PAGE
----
Shame and Glory

In Sing Her Down, Ivy Pochoda pushes the boundaries of the crime novel.

sing her down, ivy pochoda
Maria Kanevskaya

Let me tell you a story,” a character named Kace declares in the prologue to Ivy Pochoda’s fifth novel, Sing Her Down. “It’s about two women, two women in a world of women, cut off from a world of men until they weren’t.… These women—their mistake was in thinking they burned with their own unique rage. Something deeper, darker than what the rest of us feel. Let me tell you—inside we all rage the same. It’s how we let it out that differs.”

It’s hard to argue with such a perspective, which sits at the center of Sing Her Down. The book follows two women who are freed from prison to disastrous results, offering a vivid look at what happens when anger engulfs people’s souls, drowning out all other feelings.

The result is one of the best crime novels in recent years.

The story begins in May 2020, when Florence “Florida” Baum is called into a classroom in the Arizona prison where she’s serving time. A corrections officer informs her that she’s being granted early release due to the coronavirus pandemic.

Florida is stunned. Convicted as an after-the-fact accomplice to a grisly murder—she drove the getaway car after her accomplice hurled a pipe bomb through a trailer window, killing two people—she isn’t remorseful, exactly, blaming her actions on the MDMA she had taken that day. At the same time, she has kept the true account of the crime from most of her fellow inmates.

If Florida feels relief at the news of her release, it’s quickly tempered by the realization that she’s not the only one to have her sentence cut short. Also freed is Diana Diosmary “Dios” Sandoval, who has been imprisoned for aggravated assault and is violent and unhinged—she “has barbed wire in her veins one second, mercury the next.” Dios is obsessed with Florida. She doesn’t buy her “I don’t belong here shit,” believing that she is in denial about who she is.

“Florida—I don’t care whether you get out or not,” Dios tells her. “And I don’t care who you lie to in order to do it. All I care about is you stop lying to yourself. You’re not rehabilitated. You don’t want to be. That’s another lie you tell yourself.”

Upon release, Florida and Dios are ordered to quarantine at a motel for two weeks. Desperate to get back to Los Angeles, however, Florida leaves early on a bus, only to find Dios on board. To get away, Florida disembarks in Ontario. Dios follows—but not before she murders a corrections officer who was on the bus as well.

Dios is determined to make Florida accept herself as a monster, reminding her that she savagely beat another inmate during a prison riot before Dios finally killed the woman: “I finished what you started. I closed that circle for you.”

In California, Pochoda introduces Lobos, a police detective assigned to investigate the corrections officer’s murder. Lobos is dealing with problems of her own; she’s being stalked by the husband she left after he physically assaulted her. “Her work suffered,” Pochoda writes. “She overreacted. She threatened people who had done little. She lashed out and accused. She lost sympathy for the abused and terrified. She reviled their weakness.”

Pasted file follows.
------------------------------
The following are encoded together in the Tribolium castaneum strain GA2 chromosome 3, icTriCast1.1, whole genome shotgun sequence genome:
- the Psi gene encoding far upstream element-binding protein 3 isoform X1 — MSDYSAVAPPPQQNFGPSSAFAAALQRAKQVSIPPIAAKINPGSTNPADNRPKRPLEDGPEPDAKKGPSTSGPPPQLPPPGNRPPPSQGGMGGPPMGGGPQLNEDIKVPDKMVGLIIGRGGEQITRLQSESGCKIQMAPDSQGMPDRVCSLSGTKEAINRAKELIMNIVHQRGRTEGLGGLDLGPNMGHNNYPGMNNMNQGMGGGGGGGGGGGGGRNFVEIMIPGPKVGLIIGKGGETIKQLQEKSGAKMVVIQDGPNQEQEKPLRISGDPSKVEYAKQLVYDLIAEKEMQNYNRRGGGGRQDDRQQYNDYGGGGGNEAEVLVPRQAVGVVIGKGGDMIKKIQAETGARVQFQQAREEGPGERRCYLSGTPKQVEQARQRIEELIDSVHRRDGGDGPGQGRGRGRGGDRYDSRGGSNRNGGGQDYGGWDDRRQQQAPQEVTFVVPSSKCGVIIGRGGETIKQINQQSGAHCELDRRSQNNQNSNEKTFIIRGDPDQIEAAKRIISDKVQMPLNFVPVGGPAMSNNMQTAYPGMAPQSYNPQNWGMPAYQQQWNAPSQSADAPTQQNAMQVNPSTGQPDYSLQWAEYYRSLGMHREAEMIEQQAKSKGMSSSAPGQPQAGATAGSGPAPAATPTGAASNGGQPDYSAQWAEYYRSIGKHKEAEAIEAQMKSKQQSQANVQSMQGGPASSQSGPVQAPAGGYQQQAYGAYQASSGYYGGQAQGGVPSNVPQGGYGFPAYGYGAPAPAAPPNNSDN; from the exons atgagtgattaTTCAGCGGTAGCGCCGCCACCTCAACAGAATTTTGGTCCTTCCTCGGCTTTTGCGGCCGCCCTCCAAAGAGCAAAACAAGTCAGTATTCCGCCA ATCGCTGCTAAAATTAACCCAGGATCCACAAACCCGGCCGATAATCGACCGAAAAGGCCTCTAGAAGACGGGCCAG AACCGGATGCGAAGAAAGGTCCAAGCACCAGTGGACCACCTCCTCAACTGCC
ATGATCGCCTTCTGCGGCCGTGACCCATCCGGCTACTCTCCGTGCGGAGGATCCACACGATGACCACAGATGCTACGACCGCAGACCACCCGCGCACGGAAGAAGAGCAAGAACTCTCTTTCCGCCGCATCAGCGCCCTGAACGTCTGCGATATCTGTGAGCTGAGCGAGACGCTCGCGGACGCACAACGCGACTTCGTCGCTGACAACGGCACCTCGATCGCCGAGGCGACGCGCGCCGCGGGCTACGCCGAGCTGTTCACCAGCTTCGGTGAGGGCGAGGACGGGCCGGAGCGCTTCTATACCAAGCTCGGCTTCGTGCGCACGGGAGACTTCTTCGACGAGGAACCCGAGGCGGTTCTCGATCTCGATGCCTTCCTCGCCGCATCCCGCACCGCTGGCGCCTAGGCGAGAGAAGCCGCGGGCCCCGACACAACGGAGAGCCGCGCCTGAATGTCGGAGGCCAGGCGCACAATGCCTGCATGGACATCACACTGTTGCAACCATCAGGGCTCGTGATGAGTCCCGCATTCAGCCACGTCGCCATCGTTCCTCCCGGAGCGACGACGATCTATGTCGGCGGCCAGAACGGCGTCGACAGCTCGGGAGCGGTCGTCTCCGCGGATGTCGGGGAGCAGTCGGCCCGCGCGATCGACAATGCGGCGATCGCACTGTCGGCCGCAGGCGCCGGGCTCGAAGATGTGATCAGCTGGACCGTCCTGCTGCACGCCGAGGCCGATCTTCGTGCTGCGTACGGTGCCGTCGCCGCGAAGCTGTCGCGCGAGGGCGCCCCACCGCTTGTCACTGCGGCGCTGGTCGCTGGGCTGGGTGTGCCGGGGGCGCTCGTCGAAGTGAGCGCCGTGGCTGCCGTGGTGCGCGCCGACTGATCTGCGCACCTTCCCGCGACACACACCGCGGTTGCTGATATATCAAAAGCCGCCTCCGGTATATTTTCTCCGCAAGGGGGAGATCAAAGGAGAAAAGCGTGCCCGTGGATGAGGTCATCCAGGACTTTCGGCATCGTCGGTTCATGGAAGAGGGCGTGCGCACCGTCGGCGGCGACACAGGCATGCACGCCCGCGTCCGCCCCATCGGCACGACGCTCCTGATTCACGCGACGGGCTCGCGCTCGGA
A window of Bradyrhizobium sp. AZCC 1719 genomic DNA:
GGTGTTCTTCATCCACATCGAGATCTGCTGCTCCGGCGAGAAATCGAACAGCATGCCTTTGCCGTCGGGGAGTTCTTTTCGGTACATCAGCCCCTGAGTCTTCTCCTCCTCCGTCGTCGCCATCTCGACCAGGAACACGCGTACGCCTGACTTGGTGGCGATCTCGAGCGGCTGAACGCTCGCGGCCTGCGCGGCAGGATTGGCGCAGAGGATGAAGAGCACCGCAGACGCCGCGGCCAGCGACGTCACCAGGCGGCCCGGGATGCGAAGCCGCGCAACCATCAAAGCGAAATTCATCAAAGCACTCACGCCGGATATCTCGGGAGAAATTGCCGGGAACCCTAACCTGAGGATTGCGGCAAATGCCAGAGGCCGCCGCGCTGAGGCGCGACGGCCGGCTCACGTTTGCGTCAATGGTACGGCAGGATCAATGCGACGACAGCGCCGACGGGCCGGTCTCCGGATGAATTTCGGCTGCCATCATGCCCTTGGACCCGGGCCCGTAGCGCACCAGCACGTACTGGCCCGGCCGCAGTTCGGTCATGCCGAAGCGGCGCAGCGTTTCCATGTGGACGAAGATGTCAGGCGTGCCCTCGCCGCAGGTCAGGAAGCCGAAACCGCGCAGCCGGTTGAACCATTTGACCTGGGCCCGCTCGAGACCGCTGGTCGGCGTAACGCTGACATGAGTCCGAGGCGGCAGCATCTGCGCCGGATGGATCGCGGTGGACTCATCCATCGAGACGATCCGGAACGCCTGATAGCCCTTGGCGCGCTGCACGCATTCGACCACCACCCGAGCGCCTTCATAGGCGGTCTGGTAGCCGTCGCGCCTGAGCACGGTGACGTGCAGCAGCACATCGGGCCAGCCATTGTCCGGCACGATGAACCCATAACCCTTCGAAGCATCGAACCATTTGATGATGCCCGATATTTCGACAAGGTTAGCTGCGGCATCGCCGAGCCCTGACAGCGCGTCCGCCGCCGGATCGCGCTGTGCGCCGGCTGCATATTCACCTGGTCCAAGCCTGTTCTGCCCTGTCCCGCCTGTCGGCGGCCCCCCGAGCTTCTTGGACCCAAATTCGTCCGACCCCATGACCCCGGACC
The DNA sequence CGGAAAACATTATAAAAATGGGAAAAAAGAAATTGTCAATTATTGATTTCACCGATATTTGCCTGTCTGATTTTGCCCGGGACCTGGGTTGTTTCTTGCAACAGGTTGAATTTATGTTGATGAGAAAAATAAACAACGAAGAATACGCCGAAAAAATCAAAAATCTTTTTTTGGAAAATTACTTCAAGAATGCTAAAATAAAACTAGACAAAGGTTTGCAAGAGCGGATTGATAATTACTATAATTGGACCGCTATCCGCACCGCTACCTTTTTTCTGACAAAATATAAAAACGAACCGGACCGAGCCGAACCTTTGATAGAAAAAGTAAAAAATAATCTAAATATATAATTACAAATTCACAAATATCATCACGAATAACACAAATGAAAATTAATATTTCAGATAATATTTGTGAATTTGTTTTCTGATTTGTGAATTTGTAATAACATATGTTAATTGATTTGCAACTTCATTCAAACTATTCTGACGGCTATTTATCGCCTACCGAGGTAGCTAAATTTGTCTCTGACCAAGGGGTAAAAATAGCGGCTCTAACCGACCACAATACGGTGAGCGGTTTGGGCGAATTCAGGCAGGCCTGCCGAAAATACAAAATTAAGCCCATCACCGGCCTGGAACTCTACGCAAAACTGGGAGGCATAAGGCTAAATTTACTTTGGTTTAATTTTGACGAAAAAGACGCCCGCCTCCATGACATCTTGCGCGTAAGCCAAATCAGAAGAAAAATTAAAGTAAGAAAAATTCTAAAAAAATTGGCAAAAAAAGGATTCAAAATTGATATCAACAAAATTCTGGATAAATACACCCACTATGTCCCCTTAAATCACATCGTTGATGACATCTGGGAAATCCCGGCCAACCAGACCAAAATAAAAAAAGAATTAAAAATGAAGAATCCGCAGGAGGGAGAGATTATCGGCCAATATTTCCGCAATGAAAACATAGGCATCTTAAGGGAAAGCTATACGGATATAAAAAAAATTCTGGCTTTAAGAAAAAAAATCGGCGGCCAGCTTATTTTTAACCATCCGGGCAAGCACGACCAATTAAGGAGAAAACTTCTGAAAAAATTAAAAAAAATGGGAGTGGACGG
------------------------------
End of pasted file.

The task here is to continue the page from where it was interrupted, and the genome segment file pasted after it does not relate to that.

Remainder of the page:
Punctuating the novel are chapters featuring Kace, an inmate who hears voices: “Each victim of those inside these walls comes and lives in my head. I honor the dead. Your dead, her dead—it doesn’t fucking matter. I do the thing you forget to do, that you overlook. I care when you forget because I have no choice.”

Kace is skeptical of both Florida and Dios but fascinated by their story and the way it ends.

And the way it ends is powerful. The prologue may allude to the final confrontation, but the outcome still comes as a well-earned surprise. Pochoda is expert at building suspense; the novel never flags. And if Sing Her Down is sometimes a violent book—one scene involving a prisoner attacked with a fork is particularly hard to read—there’s nothing lurid or cheap about it.

Pochoda evokes downtown Los Angeles, where much of the novel is set, beautifully; the city becomes another character in the book. This is also very much a pandemic novel, and she does an excellent job evoking a city locked down and on edge. “People have been cooped up for more than two months,” Lobos observes at one point. “Now it’s turning warm. They’re blowing off steam. They’re broke and angry. They’re opening fire on one another for no good reason.”

Something similar might be said of the novel’s characters, with whom Pochoda takes great care. Florida had a troubled past before she participated in the firebombing; she endured some major trauma. It would have been easy to use this to exonerate her—look at the monster another monster made—but instead Pochoda gives Florida her own agency and guilt.

Pochoda also refuses to reduce Dios and Lobos to archetypes; both are fascinating characters with their own complexities. Dios is single-minded yet introspective and frighteningly intelligent; Lobos is tough but self-aware. Even Kace, a supporting player in the novel, is compelling in her own right; she activates the book’s innovative framework, which helps keep us involved.

Sing Her Down is a real accomplishment, a novel that interrogates the violence inherent in both the American carceral system and society as a whole. It places Pochoda squarely in the ranks of Los Angeles crime writers such as Raymond Chandler and Walter Mosley, although her style is all her own. It’s also a captivating character study of two people living on the margins who, as Kace says, have failed to learn a necessary lesson: “All they know is the shame or the glory.… They don’t know that at the end of the day, the everyday is all there is.•




Michael Schaub is a regular contributor to NPR.
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